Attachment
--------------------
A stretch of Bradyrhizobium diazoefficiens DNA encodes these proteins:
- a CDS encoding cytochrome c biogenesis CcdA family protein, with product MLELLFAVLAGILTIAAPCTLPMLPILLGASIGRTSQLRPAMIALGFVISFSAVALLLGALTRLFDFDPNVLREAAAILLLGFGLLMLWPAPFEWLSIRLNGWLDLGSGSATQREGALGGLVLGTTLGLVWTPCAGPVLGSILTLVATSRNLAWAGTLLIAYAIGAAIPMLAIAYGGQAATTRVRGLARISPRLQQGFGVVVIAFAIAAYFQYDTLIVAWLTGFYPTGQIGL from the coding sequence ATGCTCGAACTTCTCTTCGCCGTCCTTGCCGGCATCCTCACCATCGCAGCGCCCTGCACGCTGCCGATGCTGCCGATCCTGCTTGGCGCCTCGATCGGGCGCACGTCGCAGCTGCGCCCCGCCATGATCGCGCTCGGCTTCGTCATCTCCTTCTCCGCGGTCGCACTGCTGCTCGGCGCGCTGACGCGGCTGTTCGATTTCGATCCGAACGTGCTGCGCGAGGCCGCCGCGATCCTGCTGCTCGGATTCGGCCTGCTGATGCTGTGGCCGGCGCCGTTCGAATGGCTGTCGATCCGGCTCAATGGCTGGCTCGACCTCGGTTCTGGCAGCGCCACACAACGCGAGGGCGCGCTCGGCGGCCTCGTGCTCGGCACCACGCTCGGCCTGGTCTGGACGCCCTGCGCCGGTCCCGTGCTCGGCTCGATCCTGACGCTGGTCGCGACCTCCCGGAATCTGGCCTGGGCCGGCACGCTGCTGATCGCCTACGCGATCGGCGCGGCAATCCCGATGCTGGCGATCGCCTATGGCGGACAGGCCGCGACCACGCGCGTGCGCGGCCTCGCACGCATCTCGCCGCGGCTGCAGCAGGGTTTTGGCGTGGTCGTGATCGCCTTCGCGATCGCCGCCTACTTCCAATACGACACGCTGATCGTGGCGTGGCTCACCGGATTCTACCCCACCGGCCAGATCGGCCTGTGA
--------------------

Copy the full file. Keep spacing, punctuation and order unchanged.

A stretch of Bradyrhizobium diazoefficiens DNA encodes these proteins:
- a CDS encoding cytochrome c biogenesis CcdA family protein, with product MLELLFAVLAGILTIAAPCTLPMLPILLGASIGRTSQLRPAMIALGFVISFSAVALLLGALTRLFDFDPNVLREAAAILLLGFGLLMLWPAPFEWLSIRLNGWLDLGSGSATQREGALGGLVLGTTLGLVWTPCAGPVLGSILTLVATSRNLAWAGTLLIAYAIGAAIPMLAIAYGGQAATTRVRGLARISPRLQQGFGVVVIAFAIAAYFQYDTLIVAWLTGFYPTGQIGL from the coding sequence ATGCTCGAACTTCTCTTCGCCGTCCTTGCCGGCATCCTCACCATCGCAGCGCCCTGCACGCTGCCGATGCTGCCGATCCTGCTTGGCGCCTCGATCGGGCGCACGTCGCAGCTGCGCCCCGCCATGATCGCGCTCGGCTTCGTCATCTCCTTCTCCGCGGTCGCACTGCTGCTCGGCGCGCTGACGCGGCTGTTCGATTTCGATCCGAACGTGCTGCGCGAGGCCGCCGCGATCCTGCTGCTCGGATTCGGCCTGCTGATGCTGTGGCCGGCGCCGTTCGAATGGCTGTCGATCCGGCTCAATGGCTGGCTCGACCTCGGTTCTGGCAGCGCCACACAACGCGAGGGCGCGCTCGGCGGCCTCGTGCTCGGCACCACGCTCGGCCTGGTCTGGACGCCCTGCGCCGGTCCCGTGCTCGGCTCGATCCTGACGCTGGTCGCGACCTCCCGGAATCTGGCCTGGGCCGGCACGCTGCTGATCGCCTACGCGATCGGCGCGGCAATCCCGATGCTGGCGATCGCCTATGGCGGACAGGCCGCGACCACGCGCGTGCGCGGCCTCGCACGCATCTCGCCGCGGCTGCAGCAGGGTTTTGGCGTGGTCGTGATCGCCTTCGCGATCGCCGCCTACTTCCAATACGACACGCTGATCGTGGCGTGGCTCACCGGATTCTACCCCACCGGCCAGATCGGCCTGTGA